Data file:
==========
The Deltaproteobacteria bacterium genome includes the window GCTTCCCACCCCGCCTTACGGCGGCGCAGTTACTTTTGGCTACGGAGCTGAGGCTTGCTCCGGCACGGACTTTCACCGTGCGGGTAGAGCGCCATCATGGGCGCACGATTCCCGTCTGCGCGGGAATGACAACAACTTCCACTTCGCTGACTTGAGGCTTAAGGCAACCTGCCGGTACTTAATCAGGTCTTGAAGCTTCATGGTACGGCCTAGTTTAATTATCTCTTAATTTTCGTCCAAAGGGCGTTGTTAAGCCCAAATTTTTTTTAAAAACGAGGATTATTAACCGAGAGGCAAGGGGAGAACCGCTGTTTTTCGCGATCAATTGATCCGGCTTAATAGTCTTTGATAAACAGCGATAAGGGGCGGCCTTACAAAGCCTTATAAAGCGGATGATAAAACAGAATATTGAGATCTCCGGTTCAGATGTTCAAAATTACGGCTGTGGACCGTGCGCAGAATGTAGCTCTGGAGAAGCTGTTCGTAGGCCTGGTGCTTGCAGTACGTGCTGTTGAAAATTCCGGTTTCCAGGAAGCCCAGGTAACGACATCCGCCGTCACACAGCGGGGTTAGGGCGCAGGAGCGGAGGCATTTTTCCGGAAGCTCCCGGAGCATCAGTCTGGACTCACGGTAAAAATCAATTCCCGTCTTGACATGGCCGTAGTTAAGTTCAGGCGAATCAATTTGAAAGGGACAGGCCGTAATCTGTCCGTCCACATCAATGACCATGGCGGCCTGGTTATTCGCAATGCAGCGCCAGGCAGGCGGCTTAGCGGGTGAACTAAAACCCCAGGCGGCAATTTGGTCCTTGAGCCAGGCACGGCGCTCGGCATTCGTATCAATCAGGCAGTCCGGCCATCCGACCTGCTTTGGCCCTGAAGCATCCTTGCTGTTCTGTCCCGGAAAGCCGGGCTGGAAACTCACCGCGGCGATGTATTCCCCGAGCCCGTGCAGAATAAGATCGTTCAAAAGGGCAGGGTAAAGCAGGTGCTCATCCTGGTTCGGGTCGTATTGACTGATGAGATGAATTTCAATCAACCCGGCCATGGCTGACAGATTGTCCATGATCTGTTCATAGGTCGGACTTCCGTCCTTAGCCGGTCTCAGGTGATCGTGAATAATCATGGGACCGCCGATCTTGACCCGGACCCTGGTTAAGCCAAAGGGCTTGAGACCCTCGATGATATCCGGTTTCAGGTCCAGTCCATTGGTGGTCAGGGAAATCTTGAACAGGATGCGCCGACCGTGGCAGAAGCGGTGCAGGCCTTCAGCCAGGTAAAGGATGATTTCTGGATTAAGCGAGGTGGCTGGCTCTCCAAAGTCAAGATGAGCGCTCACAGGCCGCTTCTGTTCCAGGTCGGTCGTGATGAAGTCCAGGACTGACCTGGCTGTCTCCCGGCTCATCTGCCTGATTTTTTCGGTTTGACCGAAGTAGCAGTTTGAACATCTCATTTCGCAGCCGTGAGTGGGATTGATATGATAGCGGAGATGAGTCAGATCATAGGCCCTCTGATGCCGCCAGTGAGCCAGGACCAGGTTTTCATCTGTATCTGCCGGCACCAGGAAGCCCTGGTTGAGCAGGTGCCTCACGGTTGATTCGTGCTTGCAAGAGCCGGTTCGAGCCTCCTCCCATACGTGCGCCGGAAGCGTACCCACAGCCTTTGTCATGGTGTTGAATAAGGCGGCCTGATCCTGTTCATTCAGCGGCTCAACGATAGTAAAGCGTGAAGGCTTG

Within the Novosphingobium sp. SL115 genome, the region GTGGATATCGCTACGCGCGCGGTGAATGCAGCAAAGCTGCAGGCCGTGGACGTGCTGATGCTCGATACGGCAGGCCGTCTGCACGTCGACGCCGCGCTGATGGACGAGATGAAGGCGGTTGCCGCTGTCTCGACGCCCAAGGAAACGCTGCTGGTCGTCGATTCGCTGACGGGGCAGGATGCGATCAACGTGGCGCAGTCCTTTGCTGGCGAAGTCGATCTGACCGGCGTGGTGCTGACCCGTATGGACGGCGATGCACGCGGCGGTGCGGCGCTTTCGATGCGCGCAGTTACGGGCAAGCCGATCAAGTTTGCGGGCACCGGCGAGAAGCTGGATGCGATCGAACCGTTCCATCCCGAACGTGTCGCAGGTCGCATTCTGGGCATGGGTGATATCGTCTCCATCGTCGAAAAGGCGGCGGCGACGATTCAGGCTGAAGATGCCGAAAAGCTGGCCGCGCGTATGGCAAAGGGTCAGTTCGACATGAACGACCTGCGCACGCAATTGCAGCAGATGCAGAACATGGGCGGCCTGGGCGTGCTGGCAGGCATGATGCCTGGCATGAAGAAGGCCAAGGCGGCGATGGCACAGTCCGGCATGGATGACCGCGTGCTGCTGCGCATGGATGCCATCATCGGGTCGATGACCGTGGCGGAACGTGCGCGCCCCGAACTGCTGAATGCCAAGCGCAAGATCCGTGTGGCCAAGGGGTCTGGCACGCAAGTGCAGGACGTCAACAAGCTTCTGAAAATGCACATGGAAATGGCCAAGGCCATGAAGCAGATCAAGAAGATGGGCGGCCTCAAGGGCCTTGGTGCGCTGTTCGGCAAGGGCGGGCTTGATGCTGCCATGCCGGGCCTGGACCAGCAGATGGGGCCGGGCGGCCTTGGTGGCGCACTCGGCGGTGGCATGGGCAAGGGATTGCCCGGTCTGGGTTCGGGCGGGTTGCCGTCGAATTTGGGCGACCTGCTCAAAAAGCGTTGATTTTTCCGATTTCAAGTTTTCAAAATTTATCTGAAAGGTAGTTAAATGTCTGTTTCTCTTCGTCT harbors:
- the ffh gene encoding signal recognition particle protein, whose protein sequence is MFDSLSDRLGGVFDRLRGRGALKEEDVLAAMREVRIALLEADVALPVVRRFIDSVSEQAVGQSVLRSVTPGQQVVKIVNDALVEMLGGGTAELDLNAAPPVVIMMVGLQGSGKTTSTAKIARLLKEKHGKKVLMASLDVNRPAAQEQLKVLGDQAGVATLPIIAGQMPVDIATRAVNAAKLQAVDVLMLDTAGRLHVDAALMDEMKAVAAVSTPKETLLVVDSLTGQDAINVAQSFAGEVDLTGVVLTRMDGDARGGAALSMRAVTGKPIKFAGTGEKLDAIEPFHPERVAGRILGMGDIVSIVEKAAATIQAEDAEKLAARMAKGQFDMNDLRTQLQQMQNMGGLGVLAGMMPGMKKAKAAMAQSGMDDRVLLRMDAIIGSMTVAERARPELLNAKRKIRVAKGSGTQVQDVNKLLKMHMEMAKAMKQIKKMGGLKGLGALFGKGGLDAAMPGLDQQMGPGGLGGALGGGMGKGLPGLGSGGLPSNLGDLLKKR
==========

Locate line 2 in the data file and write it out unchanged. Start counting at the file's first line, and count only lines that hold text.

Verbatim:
Within the Novosphingobium sp. SL115 genome, the region GTGGATATCGCTACGCGCGCGGTGAATGCAGCAAAGCTGCAGGCCGTGGACGTGCTGATGCTCGATACGGCAGGCCGTCTGCACGTCGACGCCGCGCTGATGGACGAGATGAAGGCGGTTGCCGCTGTCTCGACGCCCAAGGAAACGCTGCTGGTCGTCGATTCGCTGACGGGGCAGGATGCGATCAACGTGGCGCAGTCCTTTGCTGGCGAAGTCGATCTGACCGGCGTGGTGCTGACCCGTATGGACGGCGATGCACGCGGCGGTGCGGCGCTTTCGATGCGCGCAGTTACGGGCAAGCCGATCAAGTTTGCGGGCACCGGCGAGAAGCTGGATGCGATCGAACCGTTCCATCCCGAACGTGTCGCAGGTCGCATTCTGGGCATGGGTGATATCGTCTCCATCGTCGAAAAGGCGGCGGCGACGATTCAGGCTGAAGATGCCGAAAAGCTGGCCGCGCGTATGGCAAAGGGTCAGTTCGACATGAACGACCTGCGCACGCAATTGCAGCAGATGCAGAACATGGGCGGCCTGGGCGTGCTGGCAGGCATGATGCCTGGCATGAAGAAGGCCAAGGCGGCGATGGCACAGTCCGGCATGGATGACCGCGTGCTGCTGCGCATGGATGCCATCATCGGGTCGATGACCGTGGCGGAACGTGCGCGCCCCGAACTGCTGAATGCCAAGCGCAAGATCCGTGTGGCCAAGGGGTCTGGCACGCAAGTGCAGGACGTCAACAAGCTTCTGAAAATGCACATGGAAATGGCCAAGGCCATGAAGCAGATCAAGAAGATGGGCGGCCTCAAGGGCCTTGGTGCGCTGTTCGGCAAGGGCGGGCTTGATGCTGCCATGCCGGGCCTGGACCAGCAGATGGGGCCGGGCGGCCTTGGTGGCGCACTCGGCGGTGGCATGGGCAAGGGATTGCCCGGTCTGGGTTCGGGCGGGTTGCCGTCGAATTTGGGCGACCTGCTCAAAAAGCGTTGATTTTTCCGATTTCAAGTTTTCAAAATTTATCTGAAAGGTAGTTAAATGTCTGTTTCTCTTCGTCT harbors: